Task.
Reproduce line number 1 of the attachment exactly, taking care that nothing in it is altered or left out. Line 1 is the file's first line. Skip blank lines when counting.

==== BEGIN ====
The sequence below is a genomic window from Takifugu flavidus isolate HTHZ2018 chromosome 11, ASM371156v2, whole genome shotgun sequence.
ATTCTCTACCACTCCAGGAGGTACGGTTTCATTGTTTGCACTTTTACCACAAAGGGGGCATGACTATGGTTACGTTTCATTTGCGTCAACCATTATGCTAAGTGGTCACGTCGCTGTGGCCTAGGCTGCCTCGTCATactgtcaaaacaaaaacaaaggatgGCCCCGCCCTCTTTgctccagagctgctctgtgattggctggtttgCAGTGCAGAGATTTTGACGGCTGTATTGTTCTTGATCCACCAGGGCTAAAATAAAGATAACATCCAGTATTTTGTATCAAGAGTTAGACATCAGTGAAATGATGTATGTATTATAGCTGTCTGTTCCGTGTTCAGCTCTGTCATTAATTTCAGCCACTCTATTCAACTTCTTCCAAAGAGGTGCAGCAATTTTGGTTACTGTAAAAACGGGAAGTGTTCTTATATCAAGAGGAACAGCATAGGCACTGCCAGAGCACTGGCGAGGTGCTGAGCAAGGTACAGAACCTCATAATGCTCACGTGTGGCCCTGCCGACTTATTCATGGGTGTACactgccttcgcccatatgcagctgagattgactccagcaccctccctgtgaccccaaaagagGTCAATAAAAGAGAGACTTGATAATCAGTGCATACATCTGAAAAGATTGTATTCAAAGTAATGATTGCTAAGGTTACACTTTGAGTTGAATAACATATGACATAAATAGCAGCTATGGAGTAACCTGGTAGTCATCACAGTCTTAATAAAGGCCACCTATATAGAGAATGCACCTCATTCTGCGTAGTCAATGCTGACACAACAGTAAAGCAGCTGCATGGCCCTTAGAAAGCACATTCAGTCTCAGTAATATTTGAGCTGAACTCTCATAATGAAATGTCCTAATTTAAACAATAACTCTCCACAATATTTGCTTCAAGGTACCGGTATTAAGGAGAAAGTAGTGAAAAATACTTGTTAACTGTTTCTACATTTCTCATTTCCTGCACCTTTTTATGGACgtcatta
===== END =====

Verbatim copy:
The sequence below is a genomic window from Takifugu flavidus isolate HTHZ2018 chromosome 11, ASM371156v2, whole genome shotgun sequence.